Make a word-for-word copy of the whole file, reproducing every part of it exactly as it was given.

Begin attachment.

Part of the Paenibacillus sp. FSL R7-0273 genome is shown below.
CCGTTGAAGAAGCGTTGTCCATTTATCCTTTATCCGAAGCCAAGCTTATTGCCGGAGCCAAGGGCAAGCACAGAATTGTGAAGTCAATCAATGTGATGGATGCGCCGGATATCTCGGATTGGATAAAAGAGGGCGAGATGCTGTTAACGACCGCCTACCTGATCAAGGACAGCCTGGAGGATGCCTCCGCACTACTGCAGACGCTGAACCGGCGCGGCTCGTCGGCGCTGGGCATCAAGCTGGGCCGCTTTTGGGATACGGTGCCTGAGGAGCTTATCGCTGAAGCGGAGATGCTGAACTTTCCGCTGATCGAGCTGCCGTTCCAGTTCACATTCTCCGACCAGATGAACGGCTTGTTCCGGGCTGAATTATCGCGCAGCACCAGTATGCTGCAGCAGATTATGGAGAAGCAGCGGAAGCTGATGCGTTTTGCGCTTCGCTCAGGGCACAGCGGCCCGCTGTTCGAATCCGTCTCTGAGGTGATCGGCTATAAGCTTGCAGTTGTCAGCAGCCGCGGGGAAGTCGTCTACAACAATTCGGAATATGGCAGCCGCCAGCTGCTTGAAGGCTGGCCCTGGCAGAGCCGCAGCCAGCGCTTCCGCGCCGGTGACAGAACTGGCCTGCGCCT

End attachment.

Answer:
Part of the Paenibacillus sp. FSL R7-0273 genome is shown below.
CCGTTGAAGAAGCGTTGTCCATTTATCCTTTATCCGAAGCCAAGCTTATTGCCGGAGCCAAGGGCAAGCACAGAATTGTGAAGTCAATCAATGTGATGGATGCGCCGGATATCTCGGATTGGATAAAAGAGGGCGAGATGCTGTTAACGACCGCCTACCTGATCAAGGACAGCCTGGAGGATGCCTCCGCACTACTGCAGACGCTGAACCGGCGCGGCTCGTCGGCGCTGGGCATCAAGCTGGGCCGCTTTTGGGATACGGTGCCTGAGGAGCTTATCGCTGAAGCGGAGATGCTGAACTTTCCGCTGATCGAGCTGCCGTTCCAGTTCACATTCTCCGACCAGATGAACGGCTTGTTCCGGGCTGAATTATCGCGCAGCACCAGTATGCTGCAGCAGATTATGGAGAAGCAGCGGAAGCTGATGCGTTTTGCGCTTCGCTCAGGGCACAGCGGCCCGCTGTTCGAATCCGTCTCTGAGGTGATCGGCTATAAGCTTGCAGTTGTCAGCAGCCGCGGGGAAGTCGTCTACAACAATTCGGAATATGGCAGCCGCCAGCTGCTTGAAGGCTGGCCCTGGCAGAGCCGCAGCCAGCGCTTCCGCGCCGGTGACAGAACTGGCCTGCGCCT